Capacitors

Capacitors

A capacitor is a passive electrical component that stores energy in the form of electrical charge while creating a voltage across the plates. A capacitor usually has two conducting plates separated by a dielectric (insulator), because of this, in DC applications, no current will flow past a capacitor but instead, it charges up to its supply voltage. Capacitors are measured in capacitance using units of Faraday (F) which is a measure of capacitors’ ability to store electrical charge.

LED

LED

LED

Light-emitting diodes (LED) are semiconductor light sources that light up when current passes through them. LED’s only allows current to flow in one direction, from the anode to the cathode, that is why they usually have two distinguishable wires at their ends. The longer wire is the anode and the shorter wire is the cathode, when used in the circuit they should be connected such that the current flows from the anode to cathode. Another important fact about an LED is that they usually need small currents in order to work, around  10mA, that is why it is important to find out the maximum current rating of an LED before using it, otherwise, it will be damaged.

Actuators

DC motor 

DC Motor

DC Motor

A DC motor is an electrical device that turns electrical energy into mechanical energy such as rotation using forces produced by magnetic fields. A typical DC motor will have a fixed rotating shaft that outputs torque and speed depending on the input voltage provided. There are different types of DC motors available in the market place and they mostly differ mostly on the internal mechanical design (stator, armature, commutator) of the motor, efficiency and the power delivered. For most of our electronics projects, we will use DC brushed motors because of the cheap, very reliable and simple control of motor speed. More on DC motors read here.

Servos

Servo motor

Servo motor

A servo is similar to DC motors in that they convert electrical energy into mechanical energy but the difference with servo motors is that in addition to having a DC motor they usually have a gearbox, a potentiometer, and a control circuit as well. The advantage of using a servo motor instead of a DC motor is that you can precisely control the position of the shaft and also at any given time you can know the position of the shaft using the potentiometer. A servo will also have at least three pins, one for ground, the other for power and the last one is for the control input of the servo.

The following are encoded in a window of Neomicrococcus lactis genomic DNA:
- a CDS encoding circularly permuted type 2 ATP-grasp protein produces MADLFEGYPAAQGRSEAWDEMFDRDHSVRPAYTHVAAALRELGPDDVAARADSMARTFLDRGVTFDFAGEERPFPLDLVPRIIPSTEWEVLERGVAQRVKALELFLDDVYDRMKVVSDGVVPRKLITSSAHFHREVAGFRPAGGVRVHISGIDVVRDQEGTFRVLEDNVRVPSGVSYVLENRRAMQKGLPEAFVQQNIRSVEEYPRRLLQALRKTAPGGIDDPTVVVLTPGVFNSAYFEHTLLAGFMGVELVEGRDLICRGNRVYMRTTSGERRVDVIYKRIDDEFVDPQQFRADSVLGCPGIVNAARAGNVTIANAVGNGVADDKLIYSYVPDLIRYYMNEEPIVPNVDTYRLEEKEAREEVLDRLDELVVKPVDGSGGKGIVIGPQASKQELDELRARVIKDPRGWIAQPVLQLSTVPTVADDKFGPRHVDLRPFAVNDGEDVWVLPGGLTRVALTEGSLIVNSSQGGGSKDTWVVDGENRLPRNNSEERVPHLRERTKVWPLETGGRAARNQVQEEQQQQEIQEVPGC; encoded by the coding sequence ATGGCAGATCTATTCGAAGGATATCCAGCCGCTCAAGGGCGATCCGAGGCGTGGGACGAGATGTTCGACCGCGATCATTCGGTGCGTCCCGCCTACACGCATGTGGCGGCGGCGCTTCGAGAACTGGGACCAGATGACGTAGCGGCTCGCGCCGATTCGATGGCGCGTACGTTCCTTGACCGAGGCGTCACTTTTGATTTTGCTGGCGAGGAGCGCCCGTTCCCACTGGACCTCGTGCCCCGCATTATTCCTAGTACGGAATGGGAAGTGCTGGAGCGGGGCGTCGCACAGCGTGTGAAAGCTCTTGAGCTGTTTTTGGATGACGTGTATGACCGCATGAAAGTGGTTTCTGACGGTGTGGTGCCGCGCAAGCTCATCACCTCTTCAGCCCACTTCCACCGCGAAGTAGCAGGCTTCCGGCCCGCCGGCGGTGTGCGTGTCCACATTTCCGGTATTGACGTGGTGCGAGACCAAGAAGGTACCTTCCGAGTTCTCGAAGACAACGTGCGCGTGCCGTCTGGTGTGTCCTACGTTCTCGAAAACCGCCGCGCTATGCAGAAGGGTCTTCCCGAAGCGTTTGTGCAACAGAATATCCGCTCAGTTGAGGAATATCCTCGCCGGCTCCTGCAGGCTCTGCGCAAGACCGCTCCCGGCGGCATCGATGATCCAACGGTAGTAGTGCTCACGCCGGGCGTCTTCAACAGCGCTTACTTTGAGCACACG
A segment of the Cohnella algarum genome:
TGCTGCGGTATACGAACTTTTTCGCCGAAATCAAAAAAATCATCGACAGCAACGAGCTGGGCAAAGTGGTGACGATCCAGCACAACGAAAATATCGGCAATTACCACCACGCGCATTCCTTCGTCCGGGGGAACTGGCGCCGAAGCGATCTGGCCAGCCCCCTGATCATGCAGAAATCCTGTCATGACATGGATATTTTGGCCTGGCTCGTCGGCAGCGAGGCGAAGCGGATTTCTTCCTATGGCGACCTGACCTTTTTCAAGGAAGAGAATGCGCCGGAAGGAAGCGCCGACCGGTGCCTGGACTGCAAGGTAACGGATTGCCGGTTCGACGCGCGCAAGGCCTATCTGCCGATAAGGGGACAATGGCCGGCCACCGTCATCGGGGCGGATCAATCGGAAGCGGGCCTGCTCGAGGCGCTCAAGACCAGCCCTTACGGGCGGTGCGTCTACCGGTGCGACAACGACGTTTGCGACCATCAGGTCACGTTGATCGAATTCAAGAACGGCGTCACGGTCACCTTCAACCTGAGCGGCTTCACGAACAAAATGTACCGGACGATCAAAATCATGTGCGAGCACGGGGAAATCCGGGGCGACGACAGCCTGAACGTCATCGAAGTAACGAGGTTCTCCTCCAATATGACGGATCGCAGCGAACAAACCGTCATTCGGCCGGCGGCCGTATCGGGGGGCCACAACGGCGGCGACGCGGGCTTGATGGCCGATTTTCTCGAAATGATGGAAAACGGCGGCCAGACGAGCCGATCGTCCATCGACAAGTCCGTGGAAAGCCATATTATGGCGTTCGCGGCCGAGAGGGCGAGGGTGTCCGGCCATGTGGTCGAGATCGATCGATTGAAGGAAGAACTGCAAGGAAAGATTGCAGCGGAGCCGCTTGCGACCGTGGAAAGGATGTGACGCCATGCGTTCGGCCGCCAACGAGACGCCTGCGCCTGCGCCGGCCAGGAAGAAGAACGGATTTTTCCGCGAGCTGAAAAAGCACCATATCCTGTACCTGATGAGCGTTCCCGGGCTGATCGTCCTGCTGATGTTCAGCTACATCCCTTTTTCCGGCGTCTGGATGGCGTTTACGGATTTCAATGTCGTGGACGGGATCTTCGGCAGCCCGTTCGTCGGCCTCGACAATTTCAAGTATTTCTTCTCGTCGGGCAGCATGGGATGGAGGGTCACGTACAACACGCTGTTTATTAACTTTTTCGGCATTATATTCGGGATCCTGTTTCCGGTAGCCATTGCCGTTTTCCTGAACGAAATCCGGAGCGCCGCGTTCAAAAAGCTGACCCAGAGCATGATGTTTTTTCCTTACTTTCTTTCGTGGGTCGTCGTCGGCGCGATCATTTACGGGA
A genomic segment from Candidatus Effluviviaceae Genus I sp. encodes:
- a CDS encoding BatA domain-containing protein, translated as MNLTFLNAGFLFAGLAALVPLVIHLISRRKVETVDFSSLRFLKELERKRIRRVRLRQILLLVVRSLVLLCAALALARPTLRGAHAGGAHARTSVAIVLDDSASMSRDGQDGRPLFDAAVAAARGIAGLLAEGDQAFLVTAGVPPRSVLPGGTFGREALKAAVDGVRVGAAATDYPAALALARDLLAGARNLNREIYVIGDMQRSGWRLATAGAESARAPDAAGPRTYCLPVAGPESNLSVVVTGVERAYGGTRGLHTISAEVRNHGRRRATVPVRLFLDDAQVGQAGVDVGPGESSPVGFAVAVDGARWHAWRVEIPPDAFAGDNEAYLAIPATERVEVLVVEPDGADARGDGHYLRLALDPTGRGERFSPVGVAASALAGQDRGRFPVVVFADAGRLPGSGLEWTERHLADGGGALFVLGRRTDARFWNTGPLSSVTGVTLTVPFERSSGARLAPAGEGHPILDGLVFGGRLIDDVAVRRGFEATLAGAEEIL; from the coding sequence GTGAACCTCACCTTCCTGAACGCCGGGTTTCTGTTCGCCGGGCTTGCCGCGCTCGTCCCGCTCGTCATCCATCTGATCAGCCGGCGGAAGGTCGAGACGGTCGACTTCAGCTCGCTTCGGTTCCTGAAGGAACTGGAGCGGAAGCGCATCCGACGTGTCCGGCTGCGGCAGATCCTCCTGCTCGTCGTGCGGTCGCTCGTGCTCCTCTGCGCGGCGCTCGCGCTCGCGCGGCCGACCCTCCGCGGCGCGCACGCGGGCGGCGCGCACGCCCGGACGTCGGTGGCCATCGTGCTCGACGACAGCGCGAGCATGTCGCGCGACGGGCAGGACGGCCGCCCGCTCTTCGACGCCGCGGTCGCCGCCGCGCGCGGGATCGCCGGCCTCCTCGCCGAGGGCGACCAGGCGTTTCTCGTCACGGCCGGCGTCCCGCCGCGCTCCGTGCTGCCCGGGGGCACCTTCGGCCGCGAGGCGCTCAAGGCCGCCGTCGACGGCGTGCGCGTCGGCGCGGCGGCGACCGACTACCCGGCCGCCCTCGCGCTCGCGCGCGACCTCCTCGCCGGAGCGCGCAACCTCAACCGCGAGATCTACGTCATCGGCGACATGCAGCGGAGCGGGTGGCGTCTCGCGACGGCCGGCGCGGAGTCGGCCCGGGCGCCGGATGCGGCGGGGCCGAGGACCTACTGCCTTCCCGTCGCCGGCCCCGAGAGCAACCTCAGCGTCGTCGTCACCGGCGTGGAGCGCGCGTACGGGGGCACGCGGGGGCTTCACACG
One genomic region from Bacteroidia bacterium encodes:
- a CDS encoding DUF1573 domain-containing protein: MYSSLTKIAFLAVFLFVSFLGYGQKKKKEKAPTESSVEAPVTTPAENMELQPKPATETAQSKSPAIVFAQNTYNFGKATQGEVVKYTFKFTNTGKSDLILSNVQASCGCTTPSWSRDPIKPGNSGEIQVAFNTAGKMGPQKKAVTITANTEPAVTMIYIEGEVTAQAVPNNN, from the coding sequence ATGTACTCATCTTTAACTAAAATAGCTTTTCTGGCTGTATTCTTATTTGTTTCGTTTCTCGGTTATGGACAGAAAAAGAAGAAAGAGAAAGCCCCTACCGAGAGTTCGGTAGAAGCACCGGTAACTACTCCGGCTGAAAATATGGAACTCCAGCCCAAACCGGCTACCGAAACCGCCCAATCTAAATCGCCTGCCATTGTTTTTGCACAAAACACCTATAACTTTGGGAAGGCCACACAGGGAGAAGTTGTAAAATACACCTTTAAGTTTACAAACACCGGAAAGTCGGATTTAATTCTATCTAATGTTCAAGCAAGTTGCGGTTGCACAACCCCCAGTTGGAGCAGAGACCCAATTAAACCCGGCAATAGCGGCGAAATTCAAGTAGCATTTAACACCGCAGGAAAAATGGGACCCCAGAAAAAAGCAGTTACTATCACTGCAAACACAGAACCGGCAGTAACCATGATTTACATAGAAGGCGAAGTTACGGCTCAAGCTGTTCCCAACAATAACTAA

Sensors 

Ultrasonic sensor 

Ultrasonic sensor

Ultrasonic sensor

As the name suggests an ultrasonic sensor uses ultrasonic frequencies (ultrasound waves) from 20kHz upwards for range finding. The working principle of an ultrasonic sensor is quite simple, there is a transmitting part, receiving and processing part. The first part is when the oscillator sends out ultrasonic waves, they hit a reflective object like a wall,  they reflect and are received back by the sensor. The time it takes for the waves to reflect back can be easily calculated in the microcontroller unit like an Arduino then processed to calculate the distance the sensor is from the reflecting object. The ultrasonic sensor is useful in applications that need range finding like an obstacle avoidance robot that can move around without bumping into objects. The ultrasonic sensor module or device will usually have four pins, the first one (VCC) is the voltage supply, the second pin is the input pin (TRIG) which is used to initiate the oscillator to send the signal, the third pin is the output pin (ECHO) which receives the signal and will stay on for the period of time it took the wave to come back, the last pin (GND) is the ground.

Temperature sensor

Temperature sensor

Temperature sensor

The most common method of measuring temperature in electronics is to use a thermistor or a thermocouple, a thermistor is made out of material that changes resistance with temperature. However, these sensors are not very useful when they have to be incorporated into a circuit design, they need to be calibrated and need other devices like an ADC in order to get accurate results. For circuit design, Integrated Circuit Temperature sensors are used which range from -55 degrees to 150 degrees celsius and do not require an ADC. The operation principle is still the same, it measures the resistance of the material and gives the resistance value in digital form. A commonly used temperature sensor like the LM35 will typically have 3 pins, voltage supply, ground and output pin which gives out voltage that is linearly proportional to the measured temperature.